A proposed Department of Veterans Affairs rule change that would expand the role of nurse practitioners in caring for patients in VA facilities has set off heated verbal volleys between national physicians and nurses groups while generating more than 16,700 comments on the federal government’s eRulemaking website as of Tuesday.
Designed to reduce delays for veterans seeking medical care and to
address personnel shortages within the VA system, the proposed rule
would allow advanced-practice registered nurses to make diagnoses,
prescribe medications and interpret diagnostic tests. The rule breaks
down the nurse practitioners, who have advanced medical degrees, into
four roles: certified nurse practitioners; clinical nurse specialists;
certified registered nurse anesthetists, or CRNAs; and certified nurse
In a prepared statement, VA Undersecretary for Health David Shulkin
said: “At this time, the VA is not seeking any change to [Veterans Health Administration] policy on
the role of CRNAs, but would consider a policy change in the future to
utilize full practice authority when and if such conditions require such
Juan Quintana, president of the American Association of Nurse
Anesthetists, told AMI Newswire Tuesday that the limitations on nurse
practitioners vary tremendously from state to state and that a
consistent federal rule would better ensure excellent care for veterans.
“I think that the VA is doing the right thing by working to standardize
services among all VA hospitals,” said Quintana, who added that the rule
might take effect by the end of the year.
He pointed to a study published in the June issue of the journal Medical Care
that he said supports the expansion of the nurse practitioner role. The
study concluded that practice limitations and physician supervision
requirements that many nurse practitioners now work under do not
increase anesthesia safety among patients.
Quintana said the study also found that such
restrictions reduced patients’ ability to receive high-quality health
care while increasing overall health care costs.
Quintana said that, once the advanced-placement nurses begin to provide
services to veterans, they will discover more medical issues among their
patients, leading to a greater demand for surgical services overall,
including those provided by CRNAs.
Physicians, however, see the proposed rule change as a life-endangering threat to the medical care of veterans.
Dr. Daniel Cole, president of the American Society of Anesthesiologists,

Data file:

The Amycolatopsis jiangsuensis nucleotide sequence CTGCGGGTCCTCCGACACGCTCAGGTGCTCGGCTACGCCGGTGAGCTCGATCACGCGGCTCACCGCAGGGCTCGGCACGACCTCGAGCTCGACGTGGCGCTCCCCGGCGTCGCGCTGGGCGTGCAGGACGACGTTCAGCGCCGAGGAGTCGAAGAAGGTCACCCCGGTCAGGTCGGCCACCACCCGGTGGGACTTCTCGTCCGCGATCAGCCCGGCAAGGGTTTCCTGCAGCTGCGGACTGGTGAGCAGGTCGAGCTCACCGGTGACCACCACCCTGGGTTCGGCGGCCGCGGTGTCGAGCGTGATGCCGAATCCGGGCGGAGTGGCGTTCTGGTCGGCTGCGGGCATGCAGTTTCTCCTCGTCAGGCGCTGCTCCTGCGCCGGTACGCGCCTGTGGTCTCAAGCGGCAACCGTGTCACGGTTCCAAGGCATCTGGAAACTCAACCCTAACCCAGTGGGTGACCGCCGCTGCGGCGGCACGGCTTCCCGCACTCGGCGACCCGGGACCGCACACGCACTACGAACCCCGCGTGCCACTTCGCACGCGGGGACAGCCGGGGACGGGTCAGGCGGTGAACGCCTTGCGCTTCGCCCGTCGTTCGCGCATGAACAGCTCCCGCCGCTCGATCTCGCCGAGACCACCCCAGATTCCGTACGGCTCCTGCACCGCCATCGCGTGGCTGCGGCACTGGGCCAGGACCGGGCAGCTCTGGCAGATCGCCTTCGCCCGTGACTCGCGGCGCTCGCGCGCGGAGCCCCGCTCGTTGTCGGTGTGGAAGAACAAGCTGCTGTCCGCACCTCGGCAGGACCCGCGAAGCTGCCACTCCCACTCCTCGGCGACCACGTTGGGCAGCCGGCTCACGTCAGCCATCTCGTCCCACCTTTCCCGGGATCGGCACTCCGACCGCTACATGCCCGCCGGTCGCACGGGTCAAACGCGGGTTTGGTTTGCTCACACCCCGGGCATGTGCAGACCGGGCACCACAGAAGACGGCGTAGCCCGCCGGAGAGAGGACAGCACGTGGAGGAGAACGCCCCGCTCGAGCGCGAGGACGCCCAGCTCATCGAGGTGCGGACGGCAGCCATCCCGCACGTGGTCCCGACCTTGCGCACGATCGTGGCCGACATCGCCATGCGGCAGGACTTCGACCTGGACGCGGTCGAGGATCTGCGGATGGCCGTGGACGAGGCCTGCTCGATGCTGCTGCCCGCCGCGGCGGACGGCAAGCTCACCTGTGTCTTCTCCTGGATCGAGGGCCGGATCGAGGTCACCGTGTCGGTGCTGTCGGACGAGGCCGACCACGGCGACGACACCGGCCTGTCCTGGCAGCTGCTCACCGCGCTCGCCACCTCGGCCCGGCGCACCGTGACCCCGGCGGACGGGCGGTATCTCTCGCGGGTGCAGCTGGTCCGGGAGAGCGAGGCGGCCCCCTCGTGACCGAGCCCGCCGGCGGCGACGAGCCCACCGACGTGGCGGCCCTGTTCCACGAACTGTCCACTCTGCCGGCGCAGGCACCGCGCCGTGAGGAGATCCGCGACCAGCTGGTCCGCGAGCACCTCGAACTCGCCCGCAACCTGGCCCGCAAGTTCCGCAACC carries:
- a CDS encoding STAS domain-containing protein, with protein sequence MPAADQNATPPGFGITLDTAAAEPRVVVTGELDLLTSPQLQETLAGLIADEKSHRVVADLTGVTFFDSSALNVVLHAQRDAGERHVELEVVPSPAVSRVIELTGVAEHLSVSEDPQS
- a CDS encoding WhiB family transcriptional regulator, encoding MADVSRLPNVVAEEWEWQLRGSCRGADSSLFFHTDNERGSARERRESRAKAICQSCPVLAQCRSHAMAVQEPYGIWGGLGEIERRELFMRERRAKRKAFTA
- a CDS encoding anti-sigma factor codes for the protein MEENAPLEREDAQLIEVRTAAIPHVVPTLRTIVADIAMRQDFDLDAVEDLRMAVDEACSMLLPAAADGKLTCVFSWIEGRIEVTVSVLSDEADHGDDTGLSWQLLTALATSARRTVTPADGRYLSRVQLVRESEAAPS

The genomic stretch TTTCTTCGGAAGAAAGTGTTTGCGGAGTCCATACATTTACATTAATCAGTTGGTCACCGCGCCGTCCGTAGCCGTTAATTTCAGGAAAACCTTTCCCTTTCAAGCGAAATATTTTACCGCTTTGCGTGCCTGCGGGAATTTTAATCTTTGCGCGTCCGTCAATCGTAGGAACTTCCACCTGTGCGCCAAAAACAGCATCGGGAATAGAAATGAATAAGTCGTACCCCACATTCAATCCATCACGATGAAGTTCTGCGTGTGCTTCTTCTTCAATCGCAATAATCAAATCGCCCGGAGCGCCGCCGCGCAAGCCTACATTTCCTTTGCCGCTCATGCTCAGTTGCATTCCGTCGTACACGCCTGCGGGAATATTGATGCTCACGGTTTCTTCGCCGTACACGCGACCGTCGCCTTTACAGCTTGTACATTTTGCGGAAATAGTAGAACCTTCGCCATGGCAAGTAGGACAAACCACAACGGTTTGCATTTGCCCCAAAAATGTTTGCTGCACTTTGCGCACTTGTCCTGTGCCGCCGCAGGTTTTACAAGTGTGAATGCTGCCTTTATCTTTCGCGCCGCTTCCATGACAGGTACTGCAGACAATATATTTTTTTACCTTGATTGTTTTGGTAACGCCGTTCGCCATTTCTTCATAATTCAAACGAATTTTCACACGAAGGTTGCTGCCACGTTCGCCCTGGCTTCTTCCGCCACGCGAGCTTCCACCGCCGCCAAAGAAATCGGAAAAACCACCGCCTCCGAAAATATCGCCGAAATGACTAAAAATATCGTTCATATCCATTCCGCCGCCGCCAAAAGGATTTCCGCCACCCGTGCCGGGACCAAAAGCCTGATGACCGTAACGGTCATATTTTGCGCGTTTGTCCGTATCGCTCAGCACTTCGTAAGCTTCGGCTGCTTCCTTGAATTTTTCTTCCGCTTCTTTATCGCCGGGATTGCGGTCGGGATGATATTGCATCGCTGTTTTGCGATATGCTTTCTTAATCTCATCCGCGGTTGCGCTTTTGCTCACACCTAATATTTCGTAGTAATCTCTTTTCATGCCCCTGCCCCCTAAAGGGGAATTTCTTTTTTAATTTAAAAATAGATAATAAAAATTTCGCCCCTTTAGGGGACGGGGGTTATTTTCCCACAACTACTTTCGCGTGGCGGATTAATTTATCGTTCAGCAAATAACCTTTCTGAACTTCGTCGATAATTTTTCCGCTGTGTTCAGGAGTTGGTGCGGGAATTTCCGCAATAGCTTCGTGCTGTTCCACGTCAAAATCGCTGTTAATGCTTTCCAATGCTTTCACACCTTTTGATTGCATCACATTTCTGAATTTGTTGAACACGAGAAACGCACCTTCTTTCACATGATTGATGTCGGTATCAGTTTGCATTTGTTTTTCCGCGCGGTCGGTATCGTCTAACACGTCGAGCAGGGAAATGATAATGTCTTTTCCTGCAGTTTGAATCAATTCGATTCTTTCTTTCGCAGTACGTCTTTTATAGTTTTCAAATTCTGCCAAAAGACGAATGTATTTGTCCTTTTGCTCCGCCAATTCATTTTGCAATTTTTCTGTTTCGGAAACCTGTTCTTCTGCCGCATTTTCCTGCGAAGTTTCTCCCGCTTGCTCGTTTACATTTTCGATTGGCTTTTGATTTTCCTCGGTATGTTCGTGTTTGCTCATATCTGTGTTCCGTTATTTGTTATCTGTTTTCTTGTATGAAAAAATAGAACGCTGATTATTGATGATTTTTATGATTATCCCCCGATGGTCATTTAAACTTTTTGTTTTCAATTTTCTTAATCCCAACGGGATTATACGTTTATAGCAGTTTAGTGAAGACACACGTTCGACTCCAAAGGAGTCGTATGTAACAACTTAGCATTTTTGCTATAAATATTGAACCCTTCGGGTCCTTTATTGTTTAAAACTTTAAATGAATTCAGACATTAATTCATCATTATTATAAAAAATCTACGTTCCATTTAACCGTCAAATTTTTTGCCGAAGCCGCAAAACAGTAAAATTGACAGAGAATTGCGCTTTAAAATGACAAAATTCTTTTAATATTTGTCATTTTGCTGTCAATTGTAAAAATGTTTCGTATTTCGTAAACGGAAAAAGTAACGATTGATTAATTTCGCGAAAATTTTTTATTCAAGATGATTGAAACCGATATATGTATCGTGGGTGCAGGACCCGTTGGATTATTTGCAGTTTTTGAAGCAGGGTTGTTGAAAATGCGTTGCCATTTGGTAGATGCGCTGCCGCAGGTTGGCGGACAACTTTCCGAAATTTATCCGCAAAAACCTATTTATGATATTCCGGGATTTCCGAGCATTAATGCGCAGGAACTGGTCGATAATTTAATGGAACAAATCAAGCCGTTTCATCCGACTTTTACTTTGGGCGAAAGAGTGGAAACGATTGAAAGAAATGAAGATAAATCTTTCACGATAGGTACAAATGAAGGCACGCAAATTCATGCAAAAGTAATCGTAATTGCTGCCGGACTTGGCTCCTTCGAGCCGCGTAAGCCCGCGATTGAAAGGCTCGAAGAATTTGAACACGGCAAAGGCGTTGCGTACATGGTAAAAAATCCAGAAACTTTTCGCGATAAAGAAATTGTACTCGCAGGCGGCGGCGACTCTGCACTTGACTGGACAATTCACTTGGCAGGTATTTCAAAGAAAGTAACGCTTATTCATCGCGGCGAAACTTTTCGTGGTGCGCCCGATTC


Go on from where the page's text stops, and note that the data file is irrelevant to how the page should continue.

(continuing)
said last week during a press conference that the change would abandon a
proven team approach to health care involving physician
anesthesiologists and nurses.
The president of the National Association of VA Physicians and Dentists,
Samuel Spagnolo, said during the same press briefing that the rule
change would provide a lower level of patient care – one lacking in
physician oversight. And he emphasized the need for seasoned, skilled
professionals in the care of veterans.
“Patients may look to be doing well, but then a few seconds later they are at death’s doorstep,” Spagnolo said.
He said of the proposed rule: “It is so filled with jargon that it will take 10 Harvard lawyers to decipher it.”
Physicians opposed to the rule emphasize that physician
anesthesiologists receive 12 to 14 years of education and training,
including up to 16,000 hours of clinical training. In contrast, CRNAs
get half as many years of education and only about 2,500 hours of
training, they said.
Quintana described the position of physician groups as an effort to
protect their professional turf. National organizations representing
nurses point out that the American military, 21 states and the District
of Columbia have allowed expanded roles for advanced-placement nurses in
“It’s interesting that the same doctors who argue that they need to be
involved in the care of our military veterans don’t insist on being
assigned to the front lines during military actions to care for soldiers
horribly injured during battle, leaving this up to CRNAs to handle,”
Some members of Congress also seem troubled by the proposed rule.
VA proposes to eliminate the requirement for physician involvement in
anesthesia delivery, striking the physician-nurse ‘team’ model,” Rep.
David Jolly (R-Fla.) wrote on his Facebook page. “I am deeply concerned
that this change by the VA will compromise the quality and safety of
anesthesia care administered to our veterans.”
Shulkin,However, however,Shulkin the undersecretary told the Washington Post
last week that “I’ve looked at the data in the VA, and I do not assess
that we have an access problem in anesthesia. We are using team-based
The public comment period on the proposed VA rule concludes on July 25.